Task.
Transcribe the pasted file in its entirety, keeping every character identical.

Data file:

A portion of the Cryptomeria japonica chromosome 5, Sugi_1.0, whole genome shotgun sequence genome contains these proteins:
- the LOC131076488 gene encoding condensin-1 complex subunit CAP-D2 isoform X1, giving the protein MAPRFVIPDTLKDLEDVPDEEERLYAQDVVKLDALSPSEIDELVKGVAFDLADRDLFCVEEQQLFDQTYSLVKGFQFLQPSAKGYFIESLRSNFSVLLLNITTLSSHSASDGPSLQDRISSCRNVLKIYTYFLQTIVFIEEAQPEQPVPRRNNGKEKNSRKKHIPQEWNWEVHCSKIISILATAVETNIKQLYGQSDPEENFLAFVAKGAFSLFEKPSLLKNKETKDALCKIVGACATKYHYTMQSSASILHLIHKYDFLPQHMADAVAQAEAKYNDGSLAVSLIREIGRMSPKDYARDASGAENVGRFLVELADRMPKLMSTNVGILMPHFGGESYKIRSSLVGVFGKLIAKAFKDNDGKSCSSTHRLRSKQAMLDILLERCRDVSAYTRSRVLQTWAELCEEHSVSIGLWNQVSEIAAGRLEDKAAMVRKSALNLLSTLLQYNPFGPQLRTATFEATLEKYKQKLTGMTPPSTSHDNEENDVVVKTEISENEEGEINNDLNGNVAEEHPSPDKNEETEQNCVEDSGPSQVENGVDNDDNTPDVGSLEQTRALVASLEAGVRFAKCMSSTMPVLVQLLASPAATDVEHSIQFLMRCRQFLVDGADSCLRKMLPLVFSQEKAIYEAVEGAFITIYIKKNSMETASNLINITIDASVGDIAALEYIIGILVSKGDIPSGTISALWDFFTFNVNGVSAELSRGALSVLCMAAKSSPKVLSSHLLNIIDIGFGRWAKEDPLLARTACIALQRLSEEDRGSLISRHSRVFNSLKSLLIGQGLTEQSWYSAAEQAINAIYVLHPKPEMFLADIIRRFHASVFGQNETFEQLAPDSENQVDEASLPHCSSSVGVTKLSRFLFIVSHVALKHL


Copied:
A portion of the Cryptomeria japonica chromosome 5, Sugi_1.0, whole genome shotgun sequence genome contains these proteins:
- the LOC131076488 gene encoding condensin-1 complex subunit CAP-D2 isoform X1, giving the protein MAPRFVIPDTLKDLEDVPDEEERLYAQDVVKLDALSPSEIDELVKGVAFDLADRDLFCVEEQQLFDQTYSLVKGFQFLQPSAKGYFIESLRSNFSVLLLNITTLSSHSASDGPSLQDRISSCRNVLKIYTYFLQTIVFIEEAQPEQPVPRRNNGKEKNSRKKHIPQEWNWEVHCSKIISILATAVETNIKQLYGQSDPEENFLAFVAKGAFSLFEKPSLLKNKETKDALCKIVGACATKYHYTMQSSASILHLIHKYDFLPQHMADAVAQAEAKYNDGSLAVSLIREIGRMSPKDYARDASGAENVGRFLVELADRMPKLMSTNVGILMPHFGGESYKIRSSLVGVFGKLIAKAFKDNDGKSCSSTHRLRSKQAMLDILLERCRDVSAYTRSRVLQTWAELCEEHSVSIGLWNQVSEIAAGRLEDKAAMVRKSALNLLSTLLQYNPFGPQLRTATFEATLEKYKQKLTGMTPPSTSHDNEENDVVVKTEISENEEGEINNDLNGNVAEEHPSPDKNEETEQNCVEDSGPSQVENGVDNDDNTPDVGSLEQTRALVASLEAGVRFAKCMSSTMPVLVQLLASPAATDVEHSIQFLMRCRQFLVDGADSCLRKMLPLVFSQEKAIYEAVEGAFITIYIKKNSMETASNLINITIDASVGDIAALEYIIGILVSKGDIPSGTISALWDFFTFNVNGVSAELSRGALSVLCMAAKSSPKVLSSHLLNIIDIGFGRWAKEDPLLARTACIALQRLSEEDRGSLISRHSRVFNSLKSLLIGQGLTEQSWYSAAEQAINAIYVLHPKPEMFLADIIRRFHASVFGQNETFEQLAPDSENQVDEASLPHCSSSVGVTKLSRFLFIVSHVALKHL